Rooney Mara, who plays Therese, acknowledged that her character had many layers and complex motivations. Therese knew exactly what she was doing—instigating—when she sent Carol the gloves. Sarah Paulson, who plays Carol’s ex, Abby, says that she played the role with friendship and loyalty in mind. “Abby still has feelings for Carol…I wonder what I personally would do…if I was called upon to come and rescue the person that [somebody I once loved] currently loves. To me it was a testament to her love, and her desire to be around Carol and in Carol’s orbit no matter what.”
Blanchett found the aspect of Carol’s motherhood particularly juicy to play. In pursuing love with Therese she is risking her ability to maintain a relationship with her small daughter, Rindy. When Carol makes a choice based on her own survival “she risks losing the audience’s sympathy. If it was a gay man somehow I don’t think the question of sympathy would arise. Whenever one plays a mother on screen there’s always a sense that there is a right way to parent and you lose your sense of identity and become a mother first and foremost. That’s what I loved about [director] Todd [Haynes]; he didn’t ever talk about sympathy. And personally as an actor I find the idea of playing for an audience’s sympathy a kind of repulsive endeavor.”
Writer Phyllis Nagy added, “Carol is being a good mother…Carol must be who she is; she’s not yet who she is. In order for her to be good for her child, and not screw her up later on, she’s got to do this. It’s actually quite selfless.”
While in the book the character of Carol Aird is conveyed to readers through Therese’s point of view, and therefore we never really get to know her, Nagy was keen to give viewers direct access to Carol, her hopes and her desires. Haynes accentuates this in his direction, using framing devices—through doorways and windows and camera viewfinders—inviting the viewer to look at the characters looking at each other.
Blanchett noted that Haynes’ focus on “the gaze” produces much of the dramatic tension in the film. “If a cigarette was held in a certain way, and perceived by the camera in a certain way, it’s because it was being viewed through the prism of someone’s desire rather than the prism of the period,” she said. While set in the early 1950s, the film “completely subverts” much of the artificiality and conventions that Blanchett associates with the period to create an immediacy, universality and freshness: “People in clothes, not in costumes, existing and behaving with one another, as we do now. I think when you experience a love story…it feels as if it’s this timeless connection.”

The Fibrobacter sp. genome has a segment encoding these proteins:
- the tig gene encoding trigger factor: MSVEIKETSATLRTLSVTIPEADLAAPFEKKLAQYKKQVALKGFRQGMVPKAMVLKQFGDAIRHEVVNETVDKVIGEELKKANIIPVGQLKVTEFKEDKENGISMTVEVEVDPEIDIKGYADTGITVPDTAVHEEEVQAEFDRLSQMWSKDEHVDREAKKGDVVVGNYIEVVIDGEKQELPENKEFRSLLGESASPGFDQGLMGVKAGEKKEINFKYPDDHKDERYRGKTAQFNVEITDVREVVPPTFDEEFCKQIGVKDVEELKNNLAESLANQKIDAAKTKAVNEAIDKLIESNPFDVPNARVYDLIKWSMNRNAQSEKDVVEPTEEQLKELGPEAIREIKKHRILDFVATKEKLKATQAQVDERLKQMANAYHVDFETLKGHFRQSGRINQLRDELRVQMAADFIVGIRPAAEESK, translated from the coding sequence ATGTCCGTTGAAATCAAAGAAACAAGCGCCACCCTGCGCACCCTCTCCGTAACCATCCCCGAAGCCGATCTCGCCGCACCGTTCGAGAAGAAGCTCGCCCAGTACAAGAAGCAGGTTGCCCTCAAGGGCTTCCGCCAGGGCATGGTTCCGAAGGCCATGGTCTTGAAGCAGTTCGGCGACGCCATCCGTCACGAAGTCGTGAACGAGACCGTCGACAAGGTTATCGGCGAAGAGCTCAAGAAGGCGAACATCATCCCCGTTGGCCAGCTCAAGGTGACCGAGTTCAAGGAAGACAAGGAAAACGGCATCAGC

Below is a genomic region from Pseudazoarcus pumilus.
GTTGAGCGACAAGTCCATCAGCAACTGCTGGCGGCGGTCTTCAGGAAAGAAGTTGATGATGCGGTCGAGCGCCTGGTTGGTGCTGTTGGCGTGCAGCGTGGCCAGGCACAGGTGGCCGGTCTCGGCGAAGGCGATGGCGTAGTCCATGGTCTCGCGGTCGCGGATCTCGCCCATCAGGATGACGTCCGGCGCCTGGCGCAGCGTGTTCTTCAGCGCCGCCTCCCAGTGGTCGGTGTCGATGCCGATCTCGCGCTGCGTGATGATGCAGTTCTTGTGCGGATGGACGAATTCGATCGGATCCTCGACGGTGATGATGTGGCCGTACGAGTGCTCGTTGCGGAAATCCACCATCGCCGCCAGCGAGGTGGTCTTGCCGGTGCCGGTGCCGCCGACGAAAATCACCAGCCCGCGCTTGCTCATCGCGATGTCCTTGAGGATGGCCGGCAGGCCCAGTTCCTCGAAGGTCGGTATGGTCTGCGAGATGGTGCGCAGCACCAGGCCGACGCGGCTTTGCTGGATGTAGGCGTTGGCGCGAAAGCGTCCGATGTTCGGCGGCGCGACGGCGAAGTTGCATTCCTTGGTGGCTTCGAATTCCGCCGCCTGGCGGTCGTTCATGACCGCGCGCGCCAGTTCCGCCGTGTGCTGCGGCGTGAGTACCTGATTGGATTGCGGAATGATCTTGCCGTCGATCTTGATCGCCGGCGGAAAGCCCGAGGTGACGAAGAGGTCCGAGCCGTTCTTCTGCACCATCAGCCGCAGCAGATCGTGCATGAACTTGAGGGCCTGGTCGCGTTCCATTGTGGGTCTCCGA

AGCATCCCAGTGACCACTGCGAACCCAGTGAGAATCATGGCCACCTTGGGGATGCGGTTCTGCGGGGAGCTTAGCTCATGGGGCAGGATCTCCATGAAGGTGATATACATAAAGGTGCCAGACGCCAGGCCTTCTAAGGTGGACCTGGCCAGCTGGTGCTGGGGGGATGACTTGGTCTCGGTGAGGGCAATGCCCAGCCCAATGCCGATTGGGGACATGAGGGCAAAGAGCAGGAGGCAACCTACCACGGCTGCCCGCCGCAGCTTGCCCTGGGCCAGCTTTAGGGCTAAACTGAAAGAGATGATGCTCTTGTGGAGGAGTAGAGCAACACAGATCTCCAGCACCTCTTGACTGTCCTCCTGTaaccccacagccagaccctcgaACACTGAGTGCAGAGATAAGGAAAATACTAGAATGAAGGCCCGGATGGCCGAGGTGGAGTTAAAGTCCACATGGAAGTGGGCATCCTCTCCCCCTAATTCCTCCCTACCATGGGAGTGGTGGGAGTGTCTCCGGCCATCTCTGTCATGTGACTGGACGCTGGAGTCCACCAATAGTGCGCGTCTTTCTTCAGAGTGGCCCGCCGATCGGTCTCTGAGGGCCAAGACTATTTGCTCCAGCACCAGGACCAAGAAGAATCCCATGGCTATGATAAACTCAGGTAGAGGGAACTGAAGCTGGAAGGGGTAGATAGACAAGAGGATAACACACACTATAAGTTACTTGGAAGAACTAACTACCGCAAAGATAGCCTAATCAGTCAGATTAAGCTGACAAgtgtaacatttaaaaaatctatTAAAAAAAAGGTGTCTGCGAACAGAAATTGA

As to the film depicting a lesbian relationship, as opposed to simply a relationship, Blanchett did not waver from her previous stance that this is not a story about ‘The Love That Dare Not Speak Its Name’; it’s just a love story. “You mean normal,” she said emphatically to a journalist who asked her to describe the relationship between Carol and Therese. “To me there is no difference,” agreed Rooney Mara about whether it was a lesbian romance or not. “One of the great things about the film is that it’s not a political film, it’s not a film with an agenda, we’re not preaching to the audience, and so people are allowed to watch it for what it is, which is a love story between two humans.”
Phyllis Nagy, producer Christine Vachon, and the always excellent Sarah Paulson in a supporting role aside, this is not a lesbian film. So if you’re expecting the overheated, talkative, coming-out-and-suffering narrative that is characteristic of so many lesbian films, you’ll be disappointed. Carol is a studied and somewhat chilly film, as is characteristic of the narratives of both Highsmith and Haynes. But it’s destined to be a modern classic. The pleasure derived from this film comes not so much from cathartically living through our own minority status as it does from watching professionals who are at the top of their game bring this cherished story to life with utter conviction and a sense of purpose.